Leanne Larson, MHA, Corporate Vice President and Worldwide Head, Real-World Evidence, Parexel International, USA*
Interviewed by Sally Hassan, PhD, ISMPP CMPP™, Parexel International, UK.
* The opinions expressed within are the author’s own and do not necessarily reflect the views of the author’s employer.
“What I Would Like You to Know” is an article series that shares perspectives and insights from functional area colleagues that collaborate with medical publication professionals on the planning and development of scientific publications. This article series will appear periodically in The MAP.
This article spotlights a real-world evidence expert’s perspective, presented in a question-and-answer format.
What are one or two things you want your medical publication colleagues to know from your experience of working on real-world evidence (RWE) publications?
First, research models and applications for RWE are quite different from clinical trials. Even the terminology involved is different ‒ for example, use of “patients” versus “subjects,” “studies” versus “trials,” “physicians” versus “investigators,” and “effectiveness” versus “efficacy.”
Second, RWE and real-world data (RWD) are not interchangeable with respect to their definitions. RWD reflects raw data gathered from instances of routine care, existing studies, and prospective studies, and are pragmatic to varying degrees. On the other hand, RWE reflects the transformation of data to generate evidence. For instance, when we access RWD directly from an electronic medical record, the data themselves are only “raw data” and aren’t useful to support decisions as is; they must be aggregated via appropriate medical-informatics practices, and then analyzed with specialized statistical approaches and within the context of the study objectives. Once this analysis and transformation are complete, the resulting evidence will be credible and meaningful, and able to address important questions and the goals of the study.
Third, RWD models can include different types of data: primary, secondary, or a combination of these (the hybrid model). Primary data are new data from studies, specifically designed to answer a key question (eg, prospective observational studies or pragmatic trials), while secondary data are pre-existing and have already been collected for another purpose (eg, claims databases and electronic medical records). In general, medical writers tend to think of RWE as data generated from secondary data, but historically, most RWE has been obtained from either primary or secondary data. To date, the hybrid model is arguably the most important model for RWE generation, as models based on primary or secondary data alone have important strengths and weaknesses. Secondary data are more readily accessible, but are reliant on already available information; therefore, these models may not precisely fit the purpose of the new research question. On the other hand, models based on primary data can be more relevant to the study question, and additional data can be requested for completeness. However, primary data are more complex and typically take longer to obtain, as the studies require a defined follow-up period. The hybrid model mitigates the weakness of each of these data sources, while capitalizing on their strengths, and is emerging as the most valuable model.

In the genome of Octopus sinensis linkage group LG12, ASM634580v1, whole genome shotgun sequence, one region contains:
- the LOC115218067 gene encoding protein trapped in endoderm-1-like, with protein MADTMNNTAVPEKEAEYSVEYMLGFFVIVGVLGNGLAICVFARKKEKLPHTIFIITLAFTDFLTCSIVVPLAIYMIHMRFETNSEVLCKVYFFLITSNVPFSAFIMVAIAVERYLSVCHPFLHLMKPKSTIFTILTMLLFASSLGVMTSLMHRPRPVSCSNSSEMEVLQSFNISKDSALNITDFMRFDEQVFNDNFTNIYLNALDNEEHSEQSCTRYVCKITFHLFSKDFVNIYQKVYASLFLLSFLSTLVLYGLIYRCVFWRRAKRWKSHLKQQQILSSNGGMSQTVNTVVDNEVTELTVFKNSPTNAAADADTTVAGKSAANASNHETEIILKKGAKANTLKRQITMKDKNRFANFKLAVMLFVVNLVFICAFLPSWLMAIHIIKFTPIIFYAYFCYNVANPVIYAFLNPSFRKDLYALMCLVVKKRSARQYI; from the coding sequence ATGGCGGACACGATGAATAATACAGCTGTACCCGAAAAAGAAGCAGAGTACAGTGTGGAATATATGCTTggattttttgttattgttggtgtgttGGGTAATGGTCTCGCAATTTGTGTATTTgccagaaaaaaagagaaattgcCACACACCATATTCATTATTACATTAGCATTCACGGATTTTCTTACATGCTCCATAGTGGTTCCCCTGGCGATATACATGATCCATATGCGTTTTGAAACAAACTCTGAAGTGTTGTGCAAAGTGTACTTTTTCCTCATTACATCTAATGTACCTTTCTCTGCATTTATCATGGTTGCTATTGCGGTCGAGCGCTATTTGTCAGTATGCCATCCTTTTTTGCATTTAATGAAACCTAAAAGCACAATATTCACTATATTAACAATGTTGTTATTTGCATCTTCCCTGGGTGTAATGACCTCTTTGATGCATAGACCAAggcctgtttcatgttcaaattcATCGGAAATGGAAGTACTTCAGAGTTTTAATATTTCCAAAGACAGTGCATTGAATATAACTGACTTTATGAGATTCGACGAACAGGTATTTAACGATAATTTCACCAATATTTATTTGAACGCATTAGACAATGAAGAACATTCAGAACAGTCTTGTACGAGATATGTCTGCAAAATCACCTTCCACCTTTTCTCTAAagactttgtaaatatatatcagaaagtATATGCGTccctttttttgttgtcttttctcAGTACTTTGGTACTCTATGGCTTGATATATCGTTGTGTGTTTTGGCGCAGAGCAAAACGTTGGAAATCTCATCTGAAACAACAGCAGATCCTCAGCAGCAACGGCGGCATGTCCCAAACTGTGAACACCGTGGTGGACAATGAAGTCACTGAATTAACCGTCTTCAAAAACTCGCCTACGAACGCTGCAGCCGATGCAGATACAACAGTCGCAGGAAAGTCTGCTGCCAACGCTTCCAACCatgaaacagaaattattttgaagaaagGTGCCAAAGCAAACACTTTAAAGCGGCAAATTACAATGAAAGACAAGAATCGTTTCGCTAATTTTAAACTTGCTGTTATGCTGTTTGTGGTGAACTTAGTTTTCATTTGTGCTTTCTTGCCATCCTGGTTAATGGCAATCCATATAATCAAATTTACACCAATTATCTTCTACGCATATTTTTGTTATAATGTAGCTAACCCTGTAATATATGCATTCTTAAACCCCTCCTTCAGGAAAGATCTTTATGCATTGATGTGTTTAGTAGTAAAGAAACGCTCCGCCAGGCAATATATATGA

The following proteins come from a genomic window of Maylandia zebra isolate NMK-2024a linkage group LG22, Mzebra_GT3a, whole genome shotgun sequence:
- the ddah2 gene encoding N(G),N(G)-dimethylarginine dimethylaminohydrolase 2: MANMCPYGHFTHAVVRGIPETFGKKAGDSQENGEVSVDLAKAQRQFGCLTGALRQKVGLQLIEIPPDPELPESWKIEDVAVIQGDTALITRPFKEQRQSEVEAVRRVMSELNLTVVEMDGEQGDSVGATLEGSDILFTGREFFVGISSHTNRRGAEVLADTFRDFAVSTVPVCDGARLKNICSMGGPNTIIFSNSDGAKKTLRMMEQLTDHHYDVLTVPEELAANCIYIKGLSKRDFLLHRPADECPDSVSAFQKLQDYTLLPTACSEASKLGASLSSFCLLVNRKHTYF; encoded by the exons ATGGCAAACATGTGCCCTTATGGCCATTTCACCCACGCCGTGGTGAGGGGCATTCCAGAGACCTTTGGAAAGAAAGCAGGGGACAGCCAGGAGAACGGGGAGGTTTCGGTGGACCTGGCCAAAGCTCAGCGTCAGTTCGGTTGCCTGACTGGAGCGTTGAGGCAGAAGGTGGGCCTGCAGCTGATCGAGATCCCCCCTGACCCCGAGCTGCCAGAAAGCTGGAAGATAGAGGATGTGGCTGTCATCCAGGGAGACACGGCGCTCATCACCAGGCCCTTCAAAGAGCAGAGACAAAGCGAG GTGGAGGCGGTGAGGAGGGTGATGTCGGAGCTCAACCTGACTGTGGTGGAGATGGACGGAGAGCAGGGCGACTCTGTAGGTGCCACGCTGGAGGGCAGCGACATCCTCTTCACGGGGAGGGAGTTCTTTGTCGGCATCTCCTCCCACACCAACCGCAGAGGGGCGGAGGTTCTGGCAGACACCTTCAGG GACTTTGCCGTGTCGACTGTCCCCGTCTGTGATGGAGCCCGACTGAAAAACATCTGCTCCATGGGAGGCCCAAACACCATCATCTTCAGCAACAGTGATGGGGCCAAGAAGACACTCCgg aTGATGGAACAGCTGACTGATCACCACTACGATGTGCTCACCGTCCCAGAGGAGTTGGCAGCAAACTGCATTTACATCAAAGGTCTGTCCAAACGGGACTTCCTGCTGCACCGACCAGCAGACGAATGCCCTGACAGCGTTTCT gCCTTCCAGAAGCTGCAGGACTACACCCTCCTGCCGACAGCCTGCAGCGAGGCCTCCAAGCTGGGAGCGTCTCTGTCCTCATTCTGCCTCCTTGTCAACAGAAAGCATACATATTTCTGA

What is one improvement you would suggest for the development of RWE publications?
We must ensure that the analytical and strategic approach is consistent and appropriate for RWE. The statistical approach and study design need to be suitable for supporting the key study objective, increasingly for payor or regulatory audiences. Analytics in RWE differ from those for a clinical trial; statistical approaches have been developed, for instance, to address non-random populations, missing data, and other challenges inherent in RWD. The analytic approach must be described in the publication to ensure the audience appreciates that the resulting findings are relevant and accurate. Similarly, it is essential to ensure that all authors and reviewers are well-versed in the study objectives before the development of the publication begins. Given the many possible strategies, stakeholders, and goals of an RWE study, the publication must address the needs and perspectives of the appropriate stakeholder audience.
What is your biggest challenge when contributing to the development of RWE publications?
The biggest challenge is ensuring that the study objectives and design applied to generate RWE are well-described in the publication. Given the breadth of study designs and approaches in RWE, it is critical to ensure that the reader can appreciate the study’s purpose and the method used, to be able to apply the findings in their decision-making contexts.
What key recommendations would you give to colleagues working in RWE publications?
My key recommendation is first to understand who the intended audience is for the study (eg, payors have different needs than physicians) and to communicate the most relevant information for the stakeholder. It is vital to understand what the publication is trying to achieve, and that it should be about delivering value (not just data).
Secondly, there are guidelines (eg, STROBE and RECORD) that can help ensure everyone is on the same page, from an educational perspective. A useful resource is the Agency for Healthcare Research and Quality’s (AHRQ) Registries for Evaluating Patient Outcomes: A User’s Guide, third edition, which provides crucial guidance on patient registries and other RWE approaches.
Finally, I would reiterate the importance of using appropriate study designs, statistical approaches, and terminology in RWE publications.
RECORD, The REporting of studies Conducted using Observational Routinely-collected health Data;
STROBE, Strengthening the Reporting of Observational Studies in Epidemiology